What are the state of 573 tribal nations? Jefferson Keel, president of the National Congress of American Indians, gives his answer at the Newseum in Washington, DC.
This is Trahant Reports.
The State of the Union is a tradition in Washington. Its roots are in the Constitution as a presidential report to Congress. Members of Congress, the executive branch, and the Supreme Court listen to the words of every president since FDR in an annual report. (Before that there was a presidential message to Congress but some presidents sent it in writing while others went to the Congress.)
These days Indian Country is rarely mentioned in a formal State of the Union. But in July 1970 President Richard Nixon’s sent a special message to Congress on Indian affairs, announcing his policy on self-determination without termination.
But that was rare exception. And not the official State of the Union. So 15 years ago the National Congress of American Indians decided to deliver an annual message about tribal priorities for the Congress and the administration.
On Feb. 12, President Keel called this “an important moment. Our governments and our communities stand on high alert.” He said the echoes of America’s colonial past have continued to reverberate with disparaging rhetoric, failed policies, and, a disregard for the inherent sovereignty of tribal nations.
The recent tax legislation, for example, did not include Indian Country. Keel said tribal leaders met with members of Congress often. He said tribes offered thoughtful, pragmatic, deficit-neutral policy proposals. “But the bill came together in a flurry. And when the dust settled, Indian Country’s top priorities were absent from the version the President signed in December,” Keel said. “That is completely unacceptable.”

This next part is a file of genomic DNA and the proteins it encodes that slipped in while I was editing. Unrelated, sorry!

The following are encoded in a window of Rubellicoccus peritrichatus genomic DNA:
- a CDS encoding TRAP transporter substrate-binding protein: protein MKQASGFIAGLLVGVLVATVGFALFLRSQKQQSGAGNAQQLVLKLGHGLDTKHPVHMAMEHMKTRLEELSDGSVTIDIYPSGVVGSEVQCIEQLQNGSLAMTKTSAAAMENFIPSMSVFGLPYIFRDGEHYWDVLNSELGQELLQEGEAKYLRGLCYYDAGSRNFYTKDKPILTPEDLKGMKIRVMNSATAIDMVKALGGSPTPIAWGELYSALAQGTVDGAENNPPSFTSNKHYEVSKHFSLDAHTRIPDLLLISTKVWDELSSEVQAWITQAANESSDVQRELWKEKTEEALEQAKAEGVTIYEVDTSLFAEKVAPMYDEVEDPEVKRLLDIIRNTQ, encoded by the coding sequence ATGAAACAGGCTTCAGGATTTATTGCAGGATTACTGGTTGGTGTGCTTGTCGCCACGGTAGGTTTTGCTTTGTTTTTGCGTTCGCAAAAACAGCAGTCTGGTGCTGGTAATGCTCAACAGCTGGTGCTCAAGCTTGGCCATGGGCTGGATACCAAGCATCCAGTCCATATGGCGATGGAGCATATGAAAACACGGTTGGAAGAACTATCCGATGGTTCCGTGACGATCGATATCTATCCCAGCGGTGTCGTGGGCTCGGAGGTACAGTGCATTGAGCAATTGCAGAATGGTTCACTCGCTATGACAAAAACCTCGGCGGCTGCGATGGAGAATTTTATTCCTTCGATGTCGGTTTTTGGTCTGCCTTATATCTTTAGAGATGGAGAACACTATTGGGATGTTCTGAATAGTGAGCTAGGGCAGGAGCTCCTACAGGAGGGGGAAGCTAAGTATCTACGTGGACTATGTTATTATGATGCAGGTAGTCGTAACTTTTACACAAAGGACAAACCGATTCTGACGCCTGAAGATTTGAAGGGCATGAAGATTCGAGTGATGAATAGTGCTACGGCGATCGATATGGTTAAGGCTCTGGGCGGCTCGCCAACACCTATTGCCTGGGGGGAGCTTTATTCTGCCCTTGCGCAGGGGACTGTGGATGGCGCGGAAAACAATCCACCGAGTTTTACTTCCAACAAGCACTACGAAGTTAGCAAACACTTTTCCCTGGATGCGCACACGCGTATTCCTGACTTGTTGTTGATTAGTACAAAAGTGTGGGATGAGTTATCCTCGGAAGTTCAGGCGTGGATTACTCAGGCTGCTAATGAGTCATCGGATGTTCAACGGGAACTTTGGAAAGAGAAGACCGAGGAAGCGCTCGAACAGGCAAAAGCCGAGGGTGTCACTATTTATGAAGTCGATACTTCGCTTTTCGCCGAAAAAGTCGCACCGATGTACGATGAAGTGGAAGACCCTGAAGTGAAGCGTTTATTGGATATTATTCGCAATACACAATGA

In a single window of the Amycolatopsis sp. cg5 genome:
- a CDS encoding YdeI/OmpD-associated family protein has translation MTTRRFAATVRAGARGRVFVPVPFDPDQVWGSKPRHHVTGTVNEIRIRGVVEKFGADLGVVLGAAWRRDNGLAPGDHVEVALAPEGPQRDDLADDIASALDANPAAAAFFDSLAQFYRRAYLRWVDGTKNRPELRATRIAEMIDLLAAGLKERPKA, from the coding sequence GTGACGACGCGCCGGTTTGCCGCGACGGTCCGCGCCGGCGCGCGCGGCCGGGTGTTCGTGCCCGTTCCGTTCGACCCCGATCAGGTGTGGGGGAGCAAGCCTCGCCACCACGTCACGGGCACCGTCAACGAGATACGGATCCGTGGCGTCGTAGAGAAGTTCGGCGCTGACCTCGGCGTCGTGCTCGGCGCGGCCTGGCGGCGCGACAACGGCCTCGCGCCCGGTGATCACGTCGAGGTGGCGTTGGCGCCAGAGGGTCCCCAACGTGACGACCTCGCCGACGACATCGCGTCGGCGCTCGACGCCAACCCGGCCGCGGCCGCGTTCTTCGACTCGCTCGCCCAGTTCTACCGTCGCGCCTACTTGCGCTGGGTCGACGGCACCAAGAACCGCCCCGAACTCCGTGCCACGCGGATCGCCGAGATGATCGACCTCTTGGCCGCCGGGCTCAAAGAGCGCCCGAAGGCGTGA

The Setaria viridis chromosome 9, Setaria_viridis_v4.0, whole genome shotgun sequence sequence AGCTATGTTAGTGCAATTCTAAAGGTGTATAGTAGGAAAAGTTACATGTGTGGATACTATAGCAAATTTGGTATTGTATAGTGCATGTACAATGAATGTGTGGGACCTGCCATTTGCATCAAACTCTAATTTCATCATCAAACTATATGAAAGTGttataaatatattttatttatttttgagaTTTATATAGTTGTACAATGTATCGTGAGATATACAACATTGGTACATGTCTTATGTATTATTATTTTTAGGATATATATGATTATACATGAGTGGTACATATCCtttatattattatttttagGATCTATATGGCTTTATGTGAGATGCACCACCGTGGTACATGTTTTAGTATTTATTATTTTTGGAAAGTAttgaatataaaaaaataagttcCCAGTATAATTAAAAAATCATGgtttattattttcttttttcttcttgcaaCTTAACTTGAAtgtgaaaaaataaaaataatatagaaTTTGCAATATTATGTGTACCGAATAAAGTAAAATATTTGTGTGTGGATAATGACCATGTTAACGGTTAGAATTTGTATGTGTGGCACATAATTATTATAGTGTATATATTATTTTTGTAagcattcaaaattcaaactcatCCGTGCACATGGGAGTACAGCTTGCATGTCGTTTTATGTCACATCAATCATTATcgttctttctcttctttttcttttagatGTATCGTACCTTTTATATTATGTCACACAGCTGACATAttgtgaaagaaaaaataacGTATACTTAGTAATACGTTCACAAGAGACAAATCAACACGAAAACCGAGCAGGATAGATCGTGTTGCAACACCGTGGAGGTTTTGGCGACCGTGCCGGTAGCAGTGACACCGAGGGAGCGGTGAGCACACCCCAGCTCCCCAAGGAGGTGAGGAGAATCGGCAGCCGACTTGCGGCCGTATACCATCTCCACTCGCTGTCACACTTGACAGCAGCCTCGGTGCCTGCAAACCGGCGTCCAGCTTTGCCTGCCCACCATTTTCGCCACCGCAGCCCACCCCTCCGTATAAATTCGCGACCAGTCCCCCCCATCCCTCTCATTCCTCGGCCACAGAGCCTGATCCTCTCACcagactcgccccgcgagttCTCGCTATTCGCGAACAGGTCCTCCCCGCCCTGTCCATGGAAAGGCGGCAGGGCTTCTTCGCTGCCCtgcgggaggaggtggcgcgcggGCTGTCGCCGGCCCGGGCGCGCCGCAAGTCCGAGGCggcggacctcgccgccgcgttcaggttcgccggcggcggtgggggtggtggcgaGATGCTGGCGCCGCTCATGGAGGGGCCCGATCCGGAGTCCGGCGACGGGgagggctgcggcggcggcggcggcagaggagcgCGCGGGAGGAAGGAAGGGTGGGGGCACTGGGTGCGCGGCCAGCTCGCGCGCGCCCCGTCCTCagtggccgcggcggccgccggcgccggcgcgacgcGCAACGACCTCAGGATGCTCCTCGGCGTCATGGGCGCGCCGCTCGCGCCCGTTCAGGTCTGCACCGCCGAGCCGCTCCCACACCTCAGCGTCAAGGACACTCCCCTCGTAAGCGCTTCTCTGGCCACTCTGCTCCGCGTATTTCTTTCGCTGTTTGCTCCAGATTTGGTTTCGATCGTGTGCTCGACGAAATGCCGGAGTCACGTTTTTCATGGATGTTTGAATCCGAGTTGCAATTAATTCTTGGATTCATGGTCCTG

There are two pending pieces of legislation that still wait for a tribal voice — the most recent farm bill and a plan for national infrastructure spending. Keel said: “From wild rice and bison to salmon and blueberries, traditional Native foods are not only our way of life but are an economic driver too. Indian agriculture is a 3.2 billion-dollar industry, supporting nearly 72,000 jobs in Indian Country.” So, he added, no farm bill should pass unless it also listens to and strengthen Indian Country’s agricultural potential.
Keel had a similar message on infrastructure, saying tribal infrastructure is American infrastructure.
The country, and Indian country, are better off when there is a recognition of the historic tribal-federal relationship, and when there is a true partnership of consultation between tribes and the federal government.
The State of Indian Nations is more than a tribal wish list. It’s an opportunity for a discourse about where Indian Country stands in the American government. And what the prospects are for improvement. The annual event draws members of Congress, the administration, and the public through a live broadcast. It’s become an important voice reminding the country what could be.
President Keel’s conclusion: “As it has been for thousands of years, the state of Indian nations is strong…. and everlasting.”
I am Mark Trahant.